top of page

Beyond Affirmative Action: Addressing Inequality in a Post-Ruling Landscape

Affirmative Action, a policy designed to address racial and gender inequalities in American society, was first introduced by President Kennedy in 1961. More than six decades later, its demise following a ruling by the Federal Court has sent shockwaves through the nation. The predictable consequences of this move, the beneficiaries of Affirmative Action, and ways to ensure equity and inclusion are points that need careful consideration.

Striking Down Affirmative Action: The Predictable Consequences

One immediate impact of eliminating Affirmative Action is the potential shift in college and university demographics. According to data from the National Center for Education Statistics, as of my knowledge cutoff in September 2021, the overwhelming majority of college campus students were White. While ethnic diversity had been increasing gradually over the years, largely due to Affirmative Action, the trend could reverse without this policy in place.

For instance, a study from the National Bureau of Economic Research (NBER) showed that Affirmative Action bans led to a significant decrease in the enrollment of underrepresented students at selective colleges. The striking down of Affirmative Action could exacerbate this disparity, making elite education inaccessible to marginalized communities.

Beyond educational institutions, the impact will reverberate in the job market as well. Affirmative Action has been a significant tool for promoting diversity and inclusion in workplaces. Its absence could possibly lead to a decline in diversity hiring, affecting both racial minorities and women.

The Number One Beneficiaries: White Women

Though commonly associated with racial minorities, the most significant beneficiaries of Affirmative Action have, surprisingly, been White women. A report from the National Women's Law Center found that since the implementation of Affirmative Action, the number of women in the workforce has nearly doubled, and the wage gap has narrowed significantly. However, the elimination of Affirmative Action, in this instance, left those protections in for women and solely targeted race. Thus leaving Black and African Americans without the protection of law, which opened the door for qualified applicants an opportunity to advance since 1961.

The Roadmap: Ensuring Equity and Inclusion

In spite of the ruling, individuals, communities, and businesses can take significant steps to ensure equity and inclusion.

For Individuals:

1. Education and Awareness: Understand the issues surrounding racial and gender disparities. It's important to recognize how systemic inequality works and why policies like Affirmative Action existed.

2. Advocacy: Advocate for policies that promote diversity and inclusion at your workplace, school, or community. This could include support for scholarships targeting underrepresented groups, or lobbying for diversity hiring practices.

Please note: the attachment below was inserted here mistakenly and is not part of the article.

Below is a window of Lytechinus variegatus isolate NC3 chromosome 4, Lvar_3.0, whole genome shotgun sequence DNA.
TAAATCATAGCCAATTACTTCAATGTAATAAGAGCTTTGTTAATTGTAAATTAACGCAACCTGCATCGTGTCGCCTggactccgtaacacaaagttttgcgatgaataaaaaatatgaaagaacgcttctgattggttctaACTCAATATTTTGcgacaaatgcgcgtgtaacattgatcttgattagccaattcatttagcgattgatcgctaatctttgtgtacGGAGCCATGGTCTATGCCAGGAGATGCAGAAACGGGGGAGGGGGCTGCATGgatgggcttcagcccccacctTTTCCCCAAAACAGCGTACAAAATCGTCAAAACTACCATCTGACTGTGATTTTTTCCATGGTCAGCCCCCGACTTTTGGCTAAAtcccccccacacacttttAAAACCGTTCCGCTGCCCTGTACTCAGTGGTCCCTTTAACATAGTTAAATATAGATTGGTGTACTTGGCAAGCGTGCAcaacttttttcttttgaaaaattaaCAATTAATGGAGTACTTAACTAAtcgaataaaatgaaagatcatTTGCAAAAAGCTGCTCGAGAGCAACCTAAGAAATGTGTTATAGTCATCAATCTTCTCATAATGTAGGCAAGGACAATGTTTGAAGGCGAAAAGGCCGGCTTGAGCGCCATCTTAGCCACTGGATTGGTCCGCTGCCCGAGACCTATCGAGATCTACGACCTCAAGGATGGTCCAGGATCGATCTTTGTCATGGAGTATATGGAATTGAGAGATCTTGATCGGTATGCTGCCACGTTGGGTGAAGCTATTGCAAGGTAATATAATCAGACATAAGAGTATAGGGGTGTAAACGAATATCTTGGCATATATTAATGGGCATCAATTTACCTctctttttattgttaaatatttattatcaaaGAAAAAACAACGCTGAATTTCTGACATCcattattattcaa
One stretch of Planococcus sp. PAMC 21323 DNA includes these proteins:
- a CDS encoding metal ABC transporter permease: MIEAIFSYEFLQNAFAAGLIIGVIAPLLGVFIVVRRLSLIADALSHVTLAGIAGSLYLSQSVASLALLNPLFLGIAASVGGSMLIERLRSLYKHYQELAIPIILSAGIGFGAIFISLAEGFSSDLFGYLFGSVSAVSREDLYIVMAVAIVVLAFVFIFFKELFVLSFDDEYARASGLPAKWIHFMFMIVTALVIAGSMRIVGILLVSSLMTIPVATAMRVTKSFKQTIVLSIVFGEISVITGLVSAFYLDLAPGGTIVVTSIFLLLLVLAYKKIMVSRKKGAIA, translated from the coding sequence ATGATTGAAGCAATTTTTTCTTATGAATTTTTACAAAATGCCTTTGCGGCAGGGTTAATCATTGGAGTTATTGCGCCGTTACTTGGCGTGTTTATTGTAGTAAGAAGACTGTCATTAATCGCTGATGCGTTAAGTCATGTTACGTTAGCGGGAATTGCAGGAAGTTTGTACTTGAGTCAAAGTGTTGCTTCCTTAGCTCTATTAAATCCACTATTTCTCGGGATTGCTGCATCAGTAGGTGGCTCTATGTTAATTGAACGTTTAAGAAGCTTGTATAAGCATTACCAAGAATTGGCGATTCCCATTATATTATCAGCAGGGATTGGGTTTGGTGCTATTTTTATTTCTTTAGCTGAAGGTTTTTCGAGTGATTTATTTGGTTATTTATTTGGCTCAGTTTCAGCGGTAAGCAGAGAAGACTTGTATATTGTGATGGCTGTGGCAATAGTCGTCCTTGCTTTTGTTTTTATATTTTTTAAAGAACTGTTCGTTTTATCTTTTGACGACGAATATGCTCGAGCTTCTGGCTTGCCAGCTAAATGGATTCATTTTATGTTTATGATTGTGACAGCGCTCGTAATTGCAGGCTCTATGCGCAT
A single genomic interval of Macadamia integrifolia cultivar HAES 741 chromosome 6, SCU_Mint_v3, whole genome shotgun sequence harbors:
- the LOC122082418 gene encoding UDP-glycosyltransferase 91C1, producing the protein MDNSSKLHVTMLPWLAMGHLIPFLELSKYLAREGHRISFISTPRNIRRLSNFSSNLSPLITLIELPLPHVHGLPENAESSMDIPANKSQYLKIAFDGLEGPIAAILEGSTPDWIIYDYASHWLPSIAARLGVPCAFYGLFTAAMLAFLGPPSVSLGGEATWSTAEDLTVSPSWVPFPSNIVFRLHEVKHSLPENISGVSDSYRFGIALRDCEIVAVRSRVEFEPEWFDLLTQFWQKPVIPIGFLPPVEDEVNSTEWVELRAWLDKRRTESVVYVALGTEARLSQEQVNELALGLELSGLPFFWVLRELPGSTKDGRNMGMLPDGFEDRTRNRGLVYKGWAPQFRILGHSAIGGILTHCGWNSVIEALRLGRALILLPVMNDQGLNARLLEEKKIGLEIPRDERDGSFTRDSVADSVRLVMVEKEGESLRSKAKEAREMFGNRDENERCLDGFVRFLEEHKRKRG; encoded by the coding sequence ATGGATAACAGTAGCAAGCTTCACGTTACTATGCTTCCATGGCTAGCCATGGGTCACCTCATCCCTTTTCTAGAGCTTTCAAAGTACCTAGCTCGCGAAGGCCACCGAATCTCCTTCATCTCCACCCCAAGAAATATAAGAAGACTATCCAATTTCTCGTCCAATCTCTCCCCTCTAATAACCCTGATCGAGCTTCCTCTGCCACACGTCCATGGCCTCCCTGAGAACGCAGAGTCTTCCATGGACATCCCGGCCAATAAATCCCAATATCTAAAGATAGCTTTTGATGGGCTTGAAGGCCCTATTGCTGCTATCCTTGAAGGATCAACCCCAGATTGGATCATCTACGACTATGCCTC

For Communities:

1. Support System: Develop community support systems for underrepresented groups, offering mentorship, networking opportunities, and resources.

2. Local Policies: Advocate for local policies that promote diversity and inclusion, such as implementing diversity training in schools and businesses.

For Businesses:

1. Diversity and Inclusion Initiatives: Businesses can independently adopt diversity and inclusion initiatives, such as the "Rooney Rule" implemented by some companies, which requires considering at least one underrepresented candidate for every job opening.

2. Scholarships and Sponsorships: Offer scholarships or sponsorships for underrepresented individuals to pursue higher education or professional training.

3. Partnering with Minority-serving Institutions: Partner with historically Black colleges and universities (HBCUs) or other minority-serving institutions for recruitment.

The striking down of Affirmative Action has potential to cause significant shifts in educational and professional landscapes. However, this doesn't need to signal the end of the fight for equity and inclusion. By taking proactive measures, individuals, communities, and businesses can continue to drive the progress that Affirmative Action once catalyzed. Despite changes in legislation, our collective action can ensure that opportunities are not confined to the privileged few, but are, indeed, afforded to all.


National Center for Education Statistics. (2019). Race/ethnicity of college faculty. US Department of Education.

U.S. Department of Labor. (1995). Affirmative Action and Nondiscrimination Obligations of Contractors and Subcontractors. Office of Federal Contract Compliance Programs.

Carnevale, A. P., & Strohl, J. (2013). Separate and Unequal. Georgetown Public Policy Institute.

Ryan, C. L., & Bauman, K. (2016). Educational Attainment in the United States: 2015. US Census Bureau.

Harrison, C. (2013). The No-Win Situation for Women in the Workplace. Center for American Progress.

Klar, S., & Kasser, T. (2009). Some benefits of being an activist: Measuring activism and its role in psychological well-being. Political Psychology, 30(5), 755-777.

Gordon, E. W., & Yowell, C. (2019). Community-Based Support for College Success. Future of Children.

Herring, C. (2009). Does diversity pay?: Race, gender, and the business case for diversity. American Sociological Review, 74(2), 208-224.


bottom of page